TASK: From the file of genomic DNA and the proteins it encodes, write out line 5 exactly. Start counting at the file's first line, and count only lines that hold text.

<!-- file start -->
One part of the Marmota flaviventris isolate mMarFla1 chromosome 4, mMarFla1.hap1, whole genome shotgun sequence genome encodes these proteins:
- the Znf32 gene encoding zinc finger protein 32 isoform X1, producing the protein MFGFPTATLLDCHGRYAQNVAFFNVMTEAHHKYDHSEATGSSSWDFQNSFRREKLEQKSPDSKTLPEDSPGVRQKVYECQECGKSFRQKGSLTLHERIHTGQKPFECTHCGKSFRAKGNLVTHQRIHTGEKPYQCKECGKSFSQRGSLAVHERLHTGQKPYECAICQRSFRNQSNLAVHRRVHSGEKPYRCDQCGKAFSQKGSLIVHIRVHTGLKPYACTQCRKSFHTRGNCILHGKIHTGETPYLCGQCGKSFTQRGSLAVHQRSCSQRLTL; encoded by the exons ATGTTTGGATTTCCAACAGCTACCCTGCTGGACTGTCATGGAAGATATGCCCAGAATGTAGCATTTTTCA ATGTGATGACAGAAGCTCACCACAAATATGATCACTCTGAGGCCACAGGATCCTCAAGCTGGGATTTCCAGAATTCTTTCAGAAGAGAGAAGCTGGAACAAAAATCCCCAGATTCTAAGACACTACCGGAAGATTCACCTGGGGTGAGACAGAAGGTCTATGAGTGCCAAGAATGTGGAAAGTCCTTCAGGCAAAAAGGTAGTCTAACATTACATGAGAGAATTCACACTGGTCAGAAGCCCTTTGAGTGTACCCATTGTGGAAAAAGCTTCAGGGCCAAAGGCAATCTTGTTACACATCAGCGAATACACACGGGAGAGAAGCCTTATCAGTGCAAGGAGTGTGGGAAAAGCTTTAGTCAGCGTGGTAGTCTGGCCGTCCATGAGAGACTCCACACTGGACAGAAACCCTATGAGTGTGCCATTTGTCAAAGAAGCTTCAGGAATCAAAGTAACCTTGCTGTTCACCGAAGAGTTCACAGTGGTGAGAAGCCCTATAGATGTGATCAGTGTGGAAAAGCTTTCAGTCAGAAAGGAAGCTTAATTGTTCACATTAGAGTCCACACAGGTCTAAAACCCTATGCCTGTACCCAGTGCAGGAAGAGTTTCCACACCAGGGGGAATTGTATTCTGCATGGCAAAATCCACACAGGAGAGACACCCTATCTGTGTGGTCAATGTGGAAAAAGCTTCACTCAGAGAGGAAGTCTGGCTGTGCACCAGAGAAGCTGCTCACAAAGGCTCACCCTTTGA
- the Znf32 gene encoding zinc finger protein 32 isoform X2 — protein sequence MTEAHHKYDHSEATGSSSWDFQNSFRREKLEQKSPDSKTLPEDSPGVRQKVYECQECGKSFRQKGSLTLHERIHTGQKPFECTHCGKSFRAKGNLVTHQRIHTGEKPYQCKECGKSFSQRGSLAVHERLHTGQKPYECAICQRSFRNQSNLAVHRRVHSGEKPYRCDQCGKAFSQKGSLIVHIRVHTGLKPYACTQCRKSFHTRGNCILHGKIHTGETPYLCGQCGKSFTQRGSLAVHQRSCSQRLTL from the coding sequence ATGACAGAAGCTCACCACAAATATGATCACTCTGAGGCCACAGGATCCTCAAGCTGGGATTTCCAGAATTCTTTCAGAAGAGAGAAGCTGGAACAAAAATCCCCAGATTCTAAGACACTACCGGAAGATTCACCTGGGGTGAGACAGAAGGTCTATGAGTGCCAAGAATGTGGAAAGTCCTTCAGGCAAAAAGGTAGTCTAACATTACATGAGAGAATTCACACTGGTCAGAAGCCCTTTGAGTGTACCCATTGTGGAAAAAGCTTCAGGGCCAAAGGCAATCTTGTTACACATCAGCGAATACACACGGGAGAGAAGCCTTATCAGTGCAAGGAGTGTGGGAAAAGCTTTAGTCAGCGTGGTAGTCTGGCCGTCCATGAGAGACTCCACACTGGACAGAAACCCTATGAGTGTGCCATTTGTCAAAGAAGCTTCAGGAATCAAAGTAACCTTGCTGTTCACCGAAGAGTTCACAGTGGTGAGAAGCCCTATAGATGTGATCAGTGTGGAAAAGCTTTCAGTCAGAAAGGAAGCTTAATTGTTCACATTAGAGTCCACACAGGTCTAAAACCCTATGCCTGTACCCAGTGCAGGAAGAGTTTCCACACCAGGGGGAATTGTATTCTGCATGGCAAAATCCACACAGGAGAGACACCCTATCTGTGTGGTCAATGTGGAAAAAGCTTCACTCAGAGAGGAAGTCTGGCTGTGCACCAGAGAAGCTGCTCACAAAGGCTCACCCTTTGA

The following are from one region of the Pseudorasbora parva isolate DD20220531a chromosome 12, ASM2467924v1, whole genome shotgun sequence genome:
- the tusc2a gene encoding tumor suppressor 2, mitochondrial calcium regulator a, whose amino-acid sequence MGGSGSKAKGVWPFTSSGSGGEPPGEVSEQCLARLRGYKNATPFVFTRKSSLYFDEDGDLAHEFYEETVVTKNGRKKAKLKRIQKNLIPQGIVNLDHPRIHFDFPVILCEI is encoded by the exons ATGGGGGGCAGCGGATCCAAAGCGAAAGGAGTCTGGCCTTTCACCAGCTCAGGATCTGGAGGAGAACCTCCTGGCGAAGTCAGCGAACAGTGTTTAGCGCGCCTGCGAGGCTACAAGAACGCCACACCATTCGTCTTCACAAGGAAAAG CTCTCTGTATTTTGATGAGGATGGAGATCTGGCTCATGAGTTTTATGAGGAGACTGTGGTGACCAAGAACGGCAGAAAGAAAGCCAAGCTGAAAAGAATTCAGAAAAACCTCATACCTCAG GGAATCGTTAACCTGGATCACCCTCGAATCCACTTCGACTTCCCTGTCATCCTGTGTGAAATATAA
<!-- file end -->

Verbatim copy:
- the tusc2a gene encoding tumor suppressor 2, mitochondrial calcium regulator a, whose amino-acid sequence MGGSGSKAKGVWPFTSSGSGGEPPGEVSEQCLARLRGYKNATPFVFTRKSSLYFDEDGDLAHEFYEETVVTKNGRKKAKLKRIQKNLIPQGIVNLDHPRIHFDFPVILCEI is encoded by the exons ATGGGGGGCAGCGGATCCAAAGCGAAAGGAGTCTGGCCTTTCACCAGCTCAGGATCTGGAGGAGAACCTCCTGGCGAAGTCAGCGAACAGTGTTTAGCGCGCCTGCGAGGCTACAAGAACGCCACACCATTCGTCTTCACAAGGAAAAG CTCTCTGTATTTTGATGAGGATGGAGATCTGGCTCATGAGTTTTATGAGGAGACTGTGGTGACCAAGAACGGCAGAAAGAAAGCCAAGCTGAAAAGAATTCAGAAAAACCTCATACCTCAG GGAATCGTTAACCTGGATCACCCTCGAATCCACTTCGACTTCCCTGTCATCCTGTGTGAAATATAA